John Brown was the famous abolitionist who — many historians say — was the spark that started the American Civil War. Certainly there were many, many sparks. Harriet Beecher Stowe’s infamous novel “Uncle Tom’s Cabin” brought shocking awareness to the slave trade. Charles Finney’s Upstate New York revivals stirred the fires of justice and equity in American souls. And the increasing aggravation of anti-freedom laws (such as the Fugitive Slave Law and Dred Scott decision) increased the rancor. But it was John Brown who most likely lit the keg of powder. His passion and fiery boldness pushed the nation over a precipice where there was no turning back.
Of course, Brown narrowly skirted and — on several occasions — broke the standing laws during that time. He was not afraid to target slave-owning southerners and arm the slaves so they could fight back. In 1859, he led a raid on an armory in Harper’s Ferry, Virginia. Brown intended to seize the stockpile of weapons for the arming of slaves. The mission failed and Brown and his men were captured or shot by U.S. Marines (Led by Robert E. Lee) and local citizens. Brown, one of those captured, was tried for treason and hanged on December 2, 1859. His death did little to quell the rising disgust with the slave system. Instead, abolitionists hailed Brown as a martyr for the cause, and two years later the nation was at war.
Now, if it is deemed necessary that I should forfeit my life for the furtherance of the ends of justice, and mingle my blood further with the blood of my children and with the blood of millions in this slave country whose rights are disregarded by wicked, cruel, and unjust enactments, I submit; so let it be done! — John Brown, in a speech given shortly before his execution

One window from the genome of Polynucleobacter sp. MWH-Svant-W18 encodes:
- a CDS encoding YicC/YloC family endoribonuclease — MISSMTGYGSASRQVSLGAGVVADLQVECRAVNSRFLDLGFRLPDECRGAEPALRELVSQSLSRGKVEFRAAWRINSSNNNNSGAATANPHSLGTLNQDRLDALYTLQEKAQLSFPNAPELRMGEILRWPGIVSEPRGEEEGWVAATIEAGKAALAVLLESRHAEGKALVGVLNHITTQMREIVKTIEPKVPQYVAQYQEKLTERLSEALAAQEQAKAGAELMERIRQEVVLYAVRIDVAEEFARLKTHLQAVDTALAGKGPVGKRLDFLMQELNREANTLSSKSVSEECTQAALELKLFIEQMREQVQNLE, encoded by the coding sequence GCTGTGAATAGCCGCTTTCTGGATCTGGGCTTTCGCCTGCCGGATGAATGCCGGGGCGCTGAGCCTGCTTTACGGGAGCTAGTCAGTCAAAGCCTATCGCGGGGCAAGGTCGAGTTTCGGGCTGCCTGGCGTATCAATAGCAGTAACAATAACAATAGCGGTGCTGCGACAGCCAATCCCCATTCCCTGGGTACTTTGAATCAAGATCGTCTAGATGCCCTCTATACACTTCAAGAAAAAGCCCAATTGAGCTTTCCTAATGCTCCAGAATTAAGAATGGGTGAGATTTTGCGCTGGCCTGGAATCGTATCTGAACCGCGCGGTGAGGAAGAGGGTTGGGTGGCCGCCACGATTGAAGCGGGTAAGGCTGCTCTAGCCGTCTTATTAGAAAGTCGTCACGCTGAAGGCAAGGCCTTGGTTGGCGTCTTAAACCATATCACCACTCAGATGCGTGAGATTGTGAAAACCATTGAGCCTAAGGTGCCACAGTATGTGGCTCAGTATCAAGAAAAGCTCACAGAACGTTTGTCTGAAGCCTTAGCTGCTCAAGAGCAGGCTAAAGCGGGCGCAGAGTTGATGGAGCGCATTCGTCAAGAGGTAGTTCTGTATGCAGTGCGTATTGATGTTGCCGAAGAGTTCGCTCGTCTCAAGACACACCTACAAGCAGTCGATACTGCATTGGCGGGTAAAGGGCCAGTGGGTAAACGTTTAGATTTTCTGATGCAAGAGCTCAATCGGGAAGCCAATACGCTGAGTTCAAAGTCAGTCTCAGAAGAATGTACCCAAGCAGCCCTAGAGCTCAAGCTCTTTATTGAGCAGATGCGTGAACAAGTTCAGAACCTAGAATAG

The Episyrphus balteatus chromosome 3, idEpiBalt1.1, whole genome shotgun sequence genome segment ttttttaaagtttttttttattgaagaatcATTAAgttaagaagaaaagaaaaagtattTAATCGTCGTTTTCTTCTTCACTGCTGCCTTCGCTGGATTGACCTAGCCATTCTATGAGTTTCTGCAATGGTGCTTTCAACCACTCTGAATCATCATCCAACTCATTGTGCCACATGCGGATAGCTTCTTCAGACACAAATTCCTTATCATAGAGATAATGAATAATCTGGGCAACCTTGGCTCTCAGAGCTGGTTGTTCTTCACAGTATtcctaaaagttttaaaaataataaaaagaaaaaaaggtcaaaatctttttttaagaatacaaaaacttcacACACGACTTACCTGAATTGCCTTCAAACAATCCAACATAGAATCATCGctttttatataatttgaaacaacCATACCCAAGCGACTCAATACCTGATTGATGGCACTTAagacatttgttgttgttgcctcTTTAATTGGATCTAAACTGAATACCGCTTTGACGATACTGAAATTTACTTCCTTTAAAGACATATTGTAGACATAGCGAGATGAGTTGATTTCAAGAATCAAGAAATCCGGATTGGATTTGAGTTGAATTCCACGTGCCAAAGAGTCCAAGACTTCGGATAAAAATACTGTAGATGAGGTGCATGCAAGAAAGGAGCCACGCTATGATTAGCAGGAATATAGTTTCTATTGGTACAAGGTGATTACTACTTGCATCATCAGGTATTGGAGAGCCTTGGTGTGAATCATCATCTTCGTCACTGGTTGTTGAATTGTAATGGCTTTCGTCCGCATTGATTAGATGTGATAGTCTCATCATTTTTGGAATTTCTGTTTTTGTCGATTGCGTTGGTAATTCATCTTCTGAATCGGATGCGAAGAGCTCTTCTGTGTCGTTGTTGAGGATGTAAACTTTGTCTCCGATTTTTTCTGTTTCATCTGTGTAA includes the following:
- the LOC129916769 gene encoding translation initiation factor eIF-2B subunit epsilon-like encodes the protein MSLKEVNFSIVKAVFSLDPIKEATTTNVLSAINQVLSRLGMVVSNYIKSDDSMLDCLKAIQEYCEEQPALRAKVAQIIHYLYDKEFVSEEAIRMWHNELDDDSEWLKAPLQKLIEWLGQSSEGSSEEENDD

Brown’s body was transported to a tiny farm in Upstate New York, this one here:
Brown was not born in New York State. He was from Connecticut, and spent most of his time traveling throughout the southern states. Just a decade before his death, Brown purchased this small property in North Elba (just outside Lake Placid) from fellow abolitionist Gerrit Smith, of whom I have written much on this blog. Smith owned vast lands in Upstate New York, and sold them or granted them to poor black men and abolitionists in an attempt to help them become financially self-sufficient. Brown lived on this tract with his second wife and large family.
The property is easily seen from the Olympic Ski Jump Complex and has wonderful views of Whiteface Mountain.
His body, which lies “a-mouldering the the grave,” as the old ballad laments, was laid to rest here after his execution. His two older sons who were involved in his abolition work are buried next to him.
A metal and plexiglass structure protect Brown’s headstone from the elements and vandals. This area was most likely a destination for both vandals and pilgrims during and after the Civil War.
A large stone covers the graves of his family. Old plaques — weeping their minerals after 150 years — mention Brown’s two wives and daughters who helped him in the work. Brown’s first wife died in 1832, leaving him with seven children. He and his second wife, Mary, had 13 children together.
We visited the Historic Site on a whim after I saw it from the Olympic Ski Jump. We did not get a chance to see the house (a reconstruction) because the site accepts only cash and I hadn’t prepared for it. I was disappointed, but we did watch a free video in the barn and we wandered the gravesite and the grounds for a while. The property has many trails which were very popular with hikers and joggers. We saw many people walking their dogs there.
The area is beautiful.
In this day and age of “tolerance” and “political correctness,” I couldn’t help but wonder what Brown would think of us. We no longer endure black slavery in our country, but human trafficking and prostitution are rampant, and how many innocent lives are aborted every day at the sacrificial altar of financial convenience?